Longtime Beacon Hill Resident
John Schnapp, a longtime resident of Beacon Hill and Acworth, NH, passed away peacefully on Sept. 2 at the age of 91.
Born in the South Bronx to first generation immigrant parents who had never been east of Rockaway, north of the Catskills, south of Washington or west of Cleveland, he significantly expanded those boundaries in a career that took him to 20 countries on four continents.
John was the first member of his family ever to graduate high school and also attained an undergraduate degree in English from the University of Pittsburgh, a masters in economics from the University of Rochester and attended the Harvard University Advanced Management Program. He also served as a Marine Corps tank platoon commander in Quantico, Virginia.
Two great enthusiasms marked his high school and university careers: a passion for track and field, and a passion for editorial writing and reporting. In the first case, he was a self-described “dedicated but untalented track athlete” winning only one hurdles race (against Slippery Rock State Teachers College) during five years of active participation in competitions; in the second, he went from contributing to and editing University of Pittsburgh student publications to, later in life, writing for some of nation’s leading newspapers (see below).
John’s professional career included 13 years at Eastman Kodak, six spent at Kodak’s Rochester headquarters and seven at its Mexico City subsidiary working in advertising. Perhaps the highlight of his early Kodak years was his central involvement in the writing and production of several of the 1960’s editions of How to Make Good Pictures: perhaps the best-selling how-to book in the history of photography. The editions in question include many photo sequences of family life shot by John himself.
After leaving Kodak, John served as a partner at management consulting firms: Harbridge House and Temple Barker & Sloane (later acquired by Mercer Management Consulting) where he specialized in the automobile sector. There he proved instrumental in bringing Hyundai Motors to the North American market and in planning for the Nissan Smyrna Vehicle Assembly Plant, the first Japanese auto manufacturing facility built in the Southeast. By the end of his career as a management consultant, John’s clients included fully 17 of world’s 20 largest vehicle manufacturers as well as leading parts makers such as Bendix and Federal Mogul.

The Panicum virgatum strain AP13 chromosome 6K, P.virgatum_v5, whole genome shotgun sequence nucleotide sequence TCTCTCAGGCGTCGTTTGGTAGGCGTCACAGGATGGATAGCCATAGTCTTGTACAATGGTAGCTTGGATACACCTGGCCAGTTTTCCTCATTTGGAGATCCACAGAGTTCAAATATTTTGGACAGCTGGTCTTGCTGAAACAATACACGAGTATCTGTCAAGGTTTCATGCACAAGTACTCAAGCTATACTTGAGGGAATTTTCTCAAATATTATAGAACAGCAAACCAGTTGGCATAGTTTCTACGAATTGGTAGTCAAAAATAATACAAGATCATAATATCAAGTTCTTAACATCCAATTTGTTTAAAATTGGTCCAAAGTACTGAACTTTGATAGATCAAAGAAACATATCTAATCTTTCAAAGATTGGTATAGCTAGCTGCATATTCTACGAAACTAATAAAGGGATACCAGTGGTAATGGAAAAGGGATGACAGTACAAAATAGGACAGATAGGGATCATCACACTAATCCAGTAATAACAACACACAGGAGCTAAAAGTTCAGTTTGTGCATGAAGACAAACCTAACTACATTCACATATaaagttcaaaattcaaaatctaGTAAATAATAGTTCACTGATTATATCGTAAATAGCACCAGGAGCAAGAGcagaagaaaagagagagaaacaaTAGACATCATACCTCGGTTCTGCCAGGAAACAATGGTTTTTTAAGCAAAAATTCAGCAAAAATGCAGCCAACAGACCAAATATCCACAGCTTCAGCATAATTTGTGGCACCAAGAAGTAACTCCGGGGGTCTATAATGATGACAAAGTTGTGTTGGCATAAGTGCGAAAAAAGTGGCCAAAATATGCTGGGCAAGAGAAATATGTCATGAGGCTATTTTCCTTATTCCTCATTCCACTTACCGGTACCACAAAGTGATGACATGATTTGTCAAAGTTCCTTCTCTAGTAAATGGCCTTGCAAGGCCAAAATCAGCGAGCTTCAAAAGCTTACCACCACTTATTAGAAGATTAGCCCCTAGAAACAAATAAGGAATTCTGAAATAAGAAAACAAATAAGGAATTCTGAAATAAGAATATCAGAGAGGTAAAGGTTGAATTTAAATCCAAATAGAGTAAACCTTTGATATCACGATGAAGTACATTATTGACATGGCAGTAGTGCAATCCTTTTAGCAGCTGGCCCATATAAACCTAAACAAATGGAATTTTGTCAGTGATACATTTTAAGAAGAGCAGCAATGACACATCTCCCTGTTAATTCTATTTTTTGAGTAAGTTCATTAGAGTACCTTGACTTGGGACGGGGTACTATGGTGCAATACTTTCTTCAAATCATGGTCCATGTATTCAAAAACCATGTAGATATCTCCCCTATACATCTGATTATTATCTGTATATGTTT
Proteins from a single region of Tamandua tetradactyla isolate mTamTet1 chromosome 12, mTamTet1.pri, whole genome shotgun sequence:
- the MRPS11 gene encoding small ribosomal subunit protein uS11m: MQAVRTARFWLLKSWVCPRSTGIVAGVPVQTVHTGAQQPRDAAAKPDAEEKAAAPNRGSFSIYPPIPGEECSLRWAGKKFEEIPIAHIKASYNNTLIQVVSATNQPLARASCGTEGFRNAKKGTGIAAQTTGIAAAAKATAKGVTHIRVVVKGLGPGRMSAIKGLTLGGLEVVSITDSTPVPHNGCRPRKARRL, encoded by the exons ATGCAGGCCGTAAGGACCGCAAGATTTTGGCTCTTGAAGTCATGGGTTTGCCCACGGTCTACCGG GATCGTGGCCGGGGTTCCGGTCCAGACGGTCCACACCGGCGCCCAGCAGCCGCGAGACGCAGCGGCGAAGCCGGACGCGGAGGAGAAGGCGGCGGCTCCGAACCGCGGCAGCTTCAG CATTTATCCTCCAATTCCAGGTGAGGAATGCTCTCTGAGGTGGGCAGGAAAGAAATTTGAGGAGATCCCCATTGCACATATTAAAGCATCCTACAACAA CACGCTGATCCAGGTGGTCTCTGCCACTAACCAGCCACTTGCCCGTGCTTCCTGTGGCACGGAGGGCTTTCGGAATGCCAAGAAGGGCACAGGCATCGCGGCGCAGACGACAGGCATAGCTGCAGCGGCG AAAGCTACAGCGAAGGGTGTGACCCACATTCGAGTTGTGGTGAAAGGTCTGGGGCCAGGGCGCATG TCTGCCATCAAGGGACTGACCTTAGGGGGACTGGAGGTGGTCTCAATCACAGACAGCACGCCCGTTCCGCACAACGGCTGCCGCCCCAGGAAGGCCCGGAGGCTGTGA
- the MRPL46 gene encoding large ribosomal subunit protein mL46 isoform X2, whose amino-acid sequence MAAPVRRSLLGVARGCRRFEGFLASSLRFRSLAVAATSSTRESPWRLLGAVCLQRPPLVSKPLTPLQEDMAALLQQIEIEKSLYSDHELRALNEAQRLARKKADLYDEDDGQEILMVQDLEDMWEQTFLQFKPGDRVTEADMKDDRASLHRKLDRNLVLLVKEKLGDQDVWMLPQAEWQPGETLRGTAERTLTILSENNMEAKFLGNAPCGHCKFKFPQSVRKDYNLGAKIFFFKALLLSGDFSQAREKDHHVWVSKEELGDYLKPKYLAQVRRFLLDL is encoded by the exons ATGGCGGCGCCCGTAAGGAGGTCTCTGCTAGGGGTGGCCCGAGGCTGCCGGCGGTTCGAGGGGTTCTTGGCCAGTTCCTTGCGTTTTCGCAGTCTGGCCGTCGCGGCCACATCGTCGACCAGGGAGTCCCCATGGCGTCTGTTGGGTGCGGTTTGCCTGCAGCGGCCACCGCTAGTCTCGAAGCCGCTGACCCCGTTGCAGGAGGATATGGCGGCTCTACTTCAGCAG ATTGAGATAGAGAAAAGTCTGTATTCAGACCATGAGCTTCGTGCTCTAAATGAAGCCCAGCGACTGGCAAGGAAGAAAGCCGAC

After retiring, John established himself as a well-respected columnist on auto industry issues, contributing frequently to the editorial pages of the Detroit News and Wall Street Journal. Retirement also allowed him to dive enthusiastically into his role as a grandparent and he took his grandchildren on memorable adventures throughout their early lives. He felt that grandfathering was the best job in creation and his grandchildren were the beneficiaries of that conviction.
A lifelong pet enthusiast, John also played a role in raising many a naughty puppy who gave rise to colorful family memories. His pets especially appreciated his penchant for feeding them waffles, allowing them to lick plates clean as soon as they left the dinner table, and warmly tolerating misbehavior.
John will be greatly missed by his wife, Rebecca Boyter, children Jeffrey, Scott, and Tom Schnapp, daughters in law, Heidi Almy and Maria Gough, grandchildren Ben and Alison Schnapp and Alexander Gough Schnapp and Gianriccardo Poli Schnapp, Gianriccardo’s mother, Anna Poli, great grandchildren Holden and Adelaide Schnapp, first wife Betty Jean Robbins, sister in law, Margo Chipman, brothers-in-law, Hugh Boyter of Tallahassee, Florida, Tom Boyter of Columbus, Georgia, Bryan Hendrix and sister-in-law Lisa Boyter Hendrix of Atlanta, as well as numerous nieces and nephews and their children.
Due to COVID 19, a celebration of John’s life will be held at a later date. www.folsomfuneral.com.